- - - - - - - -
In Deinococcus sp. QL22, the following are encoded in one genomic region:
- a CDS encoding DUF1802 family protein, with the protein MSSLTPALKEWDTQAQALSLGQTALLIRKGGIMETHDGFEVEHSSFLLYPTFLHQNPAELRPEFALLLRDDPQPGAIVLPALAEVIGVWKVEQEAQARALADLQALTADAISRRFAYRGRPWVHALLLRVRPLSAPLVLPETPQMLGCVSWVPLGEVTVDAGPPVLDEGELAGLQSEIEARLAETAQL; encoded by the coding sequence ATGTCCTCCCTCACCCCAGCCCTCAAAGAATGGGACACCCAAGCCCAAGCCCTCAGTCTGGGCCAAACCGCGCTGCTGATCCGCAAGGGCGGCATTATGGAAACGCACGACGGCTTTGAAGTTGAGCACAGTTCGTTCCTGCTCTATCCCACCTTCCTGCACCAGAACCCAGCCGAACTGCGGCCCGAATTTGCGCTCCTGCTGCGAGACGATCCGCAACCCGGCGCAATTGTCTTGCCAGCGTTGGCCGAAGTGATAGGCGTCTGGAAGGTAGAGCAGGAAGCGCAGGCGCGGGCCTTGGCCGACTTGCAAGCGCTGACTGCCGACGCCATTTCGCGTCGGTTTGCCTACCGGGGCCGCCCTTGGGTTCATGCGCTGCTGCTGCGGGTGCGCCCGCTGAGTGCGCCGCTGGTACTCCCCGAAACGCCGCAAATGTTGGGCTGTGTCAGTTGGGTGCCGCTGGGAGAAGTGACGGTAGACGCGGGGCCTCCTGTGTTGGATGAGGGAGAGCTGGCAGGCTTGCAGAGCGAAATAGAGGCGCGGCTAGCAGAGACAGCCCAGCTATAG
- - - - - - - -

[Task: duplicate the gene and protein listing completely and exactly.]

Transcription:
In Deinococcus sp. QL22, the following are encoded in one genomic region:
- a CDS encoding DUF1802 family protein, with the protein MSSLTPALKEWDTQAQALSLGQTALLIRKGGIMETHDGFEVEHSSFLLYPTFLHQNPAELRPEFALLLRDDPQPGAIVLPALAEVIGVWKVEQEAQARALADLQALTADAISRRFAYRGRPWVHALLLRVRPLSAPLVLPETPQMLGCVSWVPLGEVTVDAGPPVLDEGELAGLQSEIEARLAETAQL; encoded by the coding sequence ATGTCCTCCCTCACCCCAGCCCTCAAAGAATGGGACACCCAAGCCCAAGCCCTCAGTCTGGGCCAAACCGCGCTGCTGATCCGCAAGGGCGGCATTATGGAAACGCACGACGGCTTTGAAGTTGAGCACAGTTCGTTCCTGCTCTATCCCACCTTCCTGCACCAGAACCCAGCCGAACTGCGGCCCGAATTTGCGCTCCTGCTGCGAGACGATCCGCAACCCGGCGCAATTGTCTTGCCAGCGTTGGCCGAAGTGATAGGCGTCTGGAAGGTAGAGCAGGAAGCGCAGGCGCGGGCCTTGGCCGACTTGCAAGCGCTGACTGCCGACGCCATTTCGCGTCGGTTTGCCTACCGGGGCCGCCCTTGGGTTCATGCGCTGCTGCTGCGGGTGCGCCCGCTGAGTGCGCCGCTGGTACTCCCCGAAACGCCGCAAATGTTGGGCTGTGTCAGTTGGGTGCCGCTGGGAGAAGTGACGGTAGACGCGGGGCCTCCTGTGTTGGATGAGGGAGAGCTGGCAGGCTTGCAGAGCGAAATAGAGGCGCGGCTAGCAGAGACAGCCCAGCTATAG